Table of Contents > Herbs & Supplements > Beta-sitosterol, Sitosterol (22,23-dihydrostigmasterol, 24-ethylcholesterol) Print

Beta-sitosterol, Sitosterol (22,23-dihydrostigmasterol, 24-ethylcholesterol)

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Also listed as: Sitosterol
Related terms
Background
Evidencetable
Tradition
Dosing
Safety
Attribution

Related Terms
  • 22,23-dihydrostigmasterol, 24-beta-ethyl-delta-5-cholesten-3beta-ol, 24-ethyl-cholesterol, 3-beta-stigmast-5-en-3-ol, (3beta)-stigmast-5-en-3-ol, a-dihydrofucosterol, a-phytosterol, alpha-dihydrofucosterol, alpha-phytosterol, B-sitosterol 3-B-D-glucoside, B-sitosterolin, beta sitosterin, beta sitosterol, beta-sitosterol glucoside, beta-sitosterol glycoside, betasitosterol, cinchol, cupreol, delta 5-stigmasten- 3beta-ol, , phytosterols, plant sterols, quebrachol, rhamnol, sitosterin, sitosterin delalande, sitosterol, sitosterolins, sitosterols, sterinol, sterolins.
  • Note: This monograph focuses on beta-sitosterol. Beta-sitosterol is a plant sterol. Thus there may be theoretical uses, safety issues, adverse effects, interactions, and mechanisms of action associated with plant sterols that are not specifically addressed in this monograph.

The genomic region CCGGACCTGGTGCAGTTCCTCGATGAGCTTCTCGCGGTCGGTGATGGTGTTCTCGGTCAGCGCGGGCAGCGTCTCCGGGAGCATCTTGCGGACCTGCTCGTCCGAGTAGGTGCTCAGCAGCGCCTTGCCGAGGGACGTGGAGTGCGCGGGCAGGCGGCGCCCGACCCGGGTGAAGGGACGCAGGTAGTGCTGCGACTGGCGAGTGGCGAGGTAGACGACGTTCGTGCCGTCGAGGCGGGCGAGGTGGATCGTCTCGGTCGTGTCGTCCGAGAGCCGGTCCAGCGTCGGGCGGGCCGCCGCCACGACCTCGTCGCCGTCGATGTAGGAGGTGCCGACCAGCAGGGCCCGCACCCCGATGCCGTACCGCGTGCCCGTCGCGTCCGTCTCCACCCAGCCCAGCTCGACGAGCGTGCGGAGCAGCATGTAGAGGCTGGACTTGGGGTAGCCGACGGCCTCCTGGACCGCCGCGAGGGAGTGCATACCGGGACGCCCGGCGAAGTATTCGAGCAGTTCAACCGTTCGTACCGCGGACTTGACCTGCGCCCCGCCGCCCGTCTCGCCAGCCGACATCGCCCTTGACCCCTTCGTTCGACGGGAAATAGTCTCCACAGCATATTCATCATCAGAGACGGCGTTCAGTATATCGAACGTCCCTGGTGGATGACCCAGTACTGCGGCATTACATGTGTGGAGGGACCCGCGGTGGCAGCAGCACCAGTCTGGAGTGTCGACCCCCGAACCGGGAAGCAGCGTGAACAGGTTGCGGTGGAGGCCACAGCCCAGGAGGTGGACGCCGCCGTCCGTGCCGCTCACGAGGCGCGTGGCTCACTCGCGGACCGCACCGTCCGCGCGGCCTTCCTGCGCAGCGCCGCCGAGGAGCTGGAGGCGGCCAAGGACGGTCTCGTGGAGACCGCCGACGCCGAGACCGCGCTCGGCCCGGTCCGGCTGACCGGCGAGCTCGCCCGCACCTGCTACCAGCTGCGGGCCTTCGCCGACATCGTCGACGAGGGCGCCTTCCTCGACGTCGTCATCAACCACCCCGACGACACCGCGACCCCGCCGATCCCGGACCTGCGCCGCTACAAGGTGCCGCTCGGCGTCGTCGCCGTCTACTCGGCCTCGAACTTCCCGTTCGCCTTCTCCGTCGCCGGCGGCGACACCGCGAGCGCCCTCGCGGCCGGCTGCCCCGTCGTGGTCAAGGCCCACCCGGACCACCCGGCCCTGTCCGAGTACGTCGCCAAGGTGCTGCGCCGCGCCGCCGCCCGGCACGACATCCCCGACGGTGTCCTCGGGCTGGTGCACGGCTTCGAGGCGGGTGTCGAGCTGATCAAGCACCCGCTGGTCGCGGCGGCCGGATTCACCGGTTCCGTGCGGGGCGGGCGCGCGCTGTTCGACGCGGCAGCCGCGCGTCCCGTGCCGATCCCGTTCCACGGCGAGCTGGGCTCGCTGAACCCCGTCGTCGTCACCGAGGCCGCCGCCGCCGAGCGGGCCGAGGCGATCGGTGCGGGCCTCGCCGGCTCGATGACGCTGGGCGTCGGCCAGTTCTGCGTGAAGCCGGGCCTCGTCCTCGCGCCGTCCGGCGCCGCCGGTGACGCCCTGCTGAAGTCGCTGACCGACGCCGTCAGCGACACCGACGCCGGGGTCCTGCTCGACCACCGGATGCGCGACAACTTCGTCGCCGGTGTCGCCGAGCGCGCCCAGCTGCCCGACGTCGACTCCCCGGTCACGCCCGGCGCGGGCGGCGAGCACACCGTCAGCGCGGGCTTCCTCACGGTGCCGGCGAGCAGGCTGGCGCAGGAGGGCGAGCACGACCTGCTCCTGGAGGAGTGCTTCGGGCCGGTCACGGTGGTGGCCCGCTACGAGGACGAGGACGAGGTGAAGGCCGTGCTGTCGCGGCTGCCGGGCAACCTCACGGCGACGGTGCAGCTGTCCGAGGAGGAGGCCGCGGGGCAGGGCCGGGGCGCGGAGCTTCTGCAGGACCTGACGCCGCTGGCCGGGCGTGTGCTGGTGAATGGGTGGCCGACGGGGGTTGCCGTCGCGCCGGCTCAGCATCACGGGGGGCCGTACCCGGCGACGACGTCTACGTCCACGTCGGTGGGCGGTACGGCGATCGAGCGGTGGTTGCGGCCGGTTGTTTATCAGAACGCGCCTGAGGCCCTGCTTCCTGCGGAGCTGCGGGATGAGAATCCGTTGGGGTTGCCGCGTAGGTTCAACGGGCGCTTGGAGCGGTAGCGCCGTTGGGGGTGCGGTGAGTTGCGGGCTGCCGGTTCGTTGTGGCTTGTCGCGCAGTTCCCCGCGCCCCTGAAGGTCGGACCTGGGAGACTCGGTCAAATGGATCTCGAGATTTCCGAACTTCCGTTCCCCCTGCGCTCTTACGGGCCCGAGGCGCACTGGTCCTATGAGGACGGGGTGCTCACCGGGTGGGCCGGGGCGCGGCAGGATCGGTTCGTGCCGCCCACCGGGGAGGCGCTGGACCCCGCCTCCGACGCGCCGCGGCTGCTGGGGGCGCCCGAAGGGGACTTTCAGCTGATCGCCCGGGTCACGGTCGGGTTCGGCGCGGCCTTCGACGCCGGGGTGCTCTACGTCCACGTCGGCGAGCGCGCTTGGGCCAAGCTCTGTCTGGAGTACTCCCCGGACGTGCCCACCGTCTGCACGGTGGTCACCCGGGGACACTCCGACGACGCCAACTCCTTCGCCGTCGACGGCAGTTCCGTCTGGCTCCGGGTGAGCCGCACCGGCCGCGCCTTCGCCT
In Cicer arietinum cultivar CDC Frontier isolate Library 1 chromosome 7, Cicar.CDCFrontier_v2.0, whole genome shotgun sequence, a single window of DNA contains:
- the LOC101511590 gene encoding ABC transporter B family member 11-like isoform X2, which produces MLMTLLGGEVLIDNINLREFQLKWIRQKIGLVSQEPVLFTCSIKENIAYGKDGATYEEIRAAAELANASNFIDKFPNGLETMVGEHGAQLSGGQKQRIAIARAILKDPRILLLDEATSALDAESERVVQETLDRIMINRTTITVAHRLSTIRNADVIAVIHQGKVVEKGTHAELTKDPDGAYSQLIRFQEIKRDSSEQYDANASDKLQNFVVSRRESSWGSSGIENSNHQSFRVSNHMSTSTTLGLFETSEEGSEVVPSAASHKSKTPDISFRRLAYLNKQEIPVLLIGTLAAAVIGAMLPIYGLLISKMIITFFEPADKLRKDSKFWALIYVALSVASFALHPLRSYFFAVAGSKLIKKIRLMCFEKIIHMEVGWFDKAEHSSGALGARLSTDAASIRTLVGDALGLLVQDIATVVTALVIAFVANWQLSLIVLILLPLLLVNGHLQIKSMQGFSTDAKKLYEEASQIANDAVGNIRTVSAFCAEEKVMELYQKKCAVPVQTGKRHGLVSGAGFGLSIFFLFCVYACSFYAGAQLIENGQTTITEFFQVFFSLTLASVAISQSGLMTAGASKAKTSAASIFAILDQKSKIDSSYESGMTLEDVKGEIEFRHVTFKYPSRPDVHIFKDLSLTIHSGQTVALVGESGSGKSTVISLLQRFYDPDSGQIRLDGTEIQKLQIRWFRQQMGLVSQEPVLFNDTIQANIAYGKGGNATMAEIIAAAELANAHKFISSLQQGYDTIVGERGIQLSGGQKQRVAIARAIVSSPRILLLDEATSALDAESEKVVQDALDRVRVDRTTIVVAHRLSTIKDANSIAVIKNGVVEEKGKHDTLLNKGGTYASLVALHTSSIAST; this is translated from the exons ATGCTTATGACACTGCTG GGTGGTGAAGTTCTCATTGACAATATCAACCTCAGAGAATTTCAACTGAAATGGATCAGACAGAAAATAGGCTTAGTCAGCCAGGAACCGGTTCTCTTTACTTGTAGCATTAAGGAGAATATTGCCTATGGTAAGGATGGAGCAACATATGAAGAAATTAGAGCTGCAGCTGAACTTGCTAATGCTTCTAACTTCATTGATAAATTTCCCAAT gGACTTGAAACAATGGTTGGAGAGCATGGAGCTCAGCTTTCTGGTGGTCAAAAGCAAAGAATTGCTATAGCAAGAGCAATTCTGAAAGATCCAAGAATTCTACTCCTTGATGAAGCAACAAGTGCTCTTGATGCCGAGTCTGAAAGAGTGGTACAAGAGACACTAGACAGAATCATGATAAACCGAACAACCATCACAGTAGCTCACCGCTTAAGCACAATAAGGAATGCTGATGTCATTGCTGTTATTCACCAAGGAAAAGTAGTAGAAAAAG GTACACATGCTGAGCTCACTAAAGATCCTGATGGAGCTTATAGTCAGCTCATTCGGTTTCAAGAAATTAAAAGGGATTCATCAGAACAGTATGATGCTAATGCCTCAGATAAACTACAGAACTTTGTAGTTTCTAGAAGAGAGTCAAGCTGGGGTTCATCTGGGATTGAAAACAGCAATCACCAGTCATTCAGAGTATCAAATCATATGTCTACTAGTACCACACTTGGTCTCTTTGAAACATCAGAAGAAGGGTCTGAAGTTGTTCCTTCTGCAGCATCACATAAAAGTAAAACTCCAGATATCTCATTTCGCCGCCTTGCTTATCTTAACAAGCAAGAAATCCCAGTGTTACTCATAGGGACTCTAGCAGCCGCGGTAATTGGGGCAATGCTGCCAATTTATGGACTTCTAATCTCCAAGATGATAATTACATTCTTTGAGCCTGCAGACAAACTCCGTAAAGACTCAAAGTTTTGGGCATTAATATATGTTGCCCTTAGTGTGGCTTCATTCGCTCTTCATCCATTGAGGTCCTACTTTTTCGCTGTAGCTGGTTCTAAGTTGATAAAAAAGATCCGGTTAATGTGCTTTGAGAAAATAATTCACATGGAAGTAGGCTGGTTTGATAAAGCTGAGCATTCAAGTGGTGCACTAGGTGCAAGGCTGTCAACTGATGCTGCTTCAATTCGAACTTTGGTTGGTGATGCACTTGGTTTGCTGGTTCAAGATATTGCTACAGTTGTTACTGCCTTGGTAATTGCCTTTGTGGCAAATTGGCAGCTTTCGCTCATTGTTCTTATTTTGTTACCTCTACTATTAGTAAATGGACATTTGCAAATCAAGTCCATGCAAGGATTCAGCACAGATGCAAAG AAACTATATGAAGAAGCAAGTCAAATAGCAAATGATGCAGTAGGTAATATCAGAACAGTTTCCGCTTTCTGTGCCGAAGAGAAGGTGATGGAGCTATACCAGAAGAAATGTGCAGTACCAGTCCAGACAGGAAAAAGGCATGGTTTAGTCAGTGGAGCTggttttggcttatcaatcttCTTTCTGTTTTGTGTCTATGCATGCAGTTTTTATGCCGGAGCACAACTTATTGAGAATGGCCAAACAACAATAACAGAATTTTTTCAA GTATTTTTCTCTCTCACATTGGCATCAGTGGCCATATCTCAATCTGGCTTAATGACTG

Background
  • Beta-sitosterol is one of the most common dietary phytosterols (plant sterols) found in and made exclusively by plants. Other phytosterols include campesterol and stigmasterol. Stanols are saturated derivatives of sterols.
  • Beta-sitosterol is the main sterol in the Western diet. Some evidence suggests that Americans consume about 165 milligrams of beta-sitosterol daily. Beta-sitosterol is found in the tissue, plasma, and feces of healthy individuals.
  • Beta-sitosterol is found in plant-based foods, such as fruits, vegetables, soybeans, breads, peanuts, and peanut products. Beta-sitosterol is also present in bourbon and oils, such as olive, flaxseed, and tuna. Plant oils contain the highest concentration of phytosterols. Nuts and seeds contain moderate amounts of phytosterols, while fruits and vegetables generally contain the lowest phytosterol concentrations. For example, roasted peanuts contain 61-114 milligrams per 100 grams, 78-83% of which is in the form of beta-sitosterol. Peanut butter contains 144-157 milligrams per 100 grams. These values indicate that peanut products are a good source of phytosterols, specifically, beta-sitosterol. Avocados have also been identified as a good source of beta-sitosterol. Beta-sitosterol can also be derived from pulp and paper mill effluents.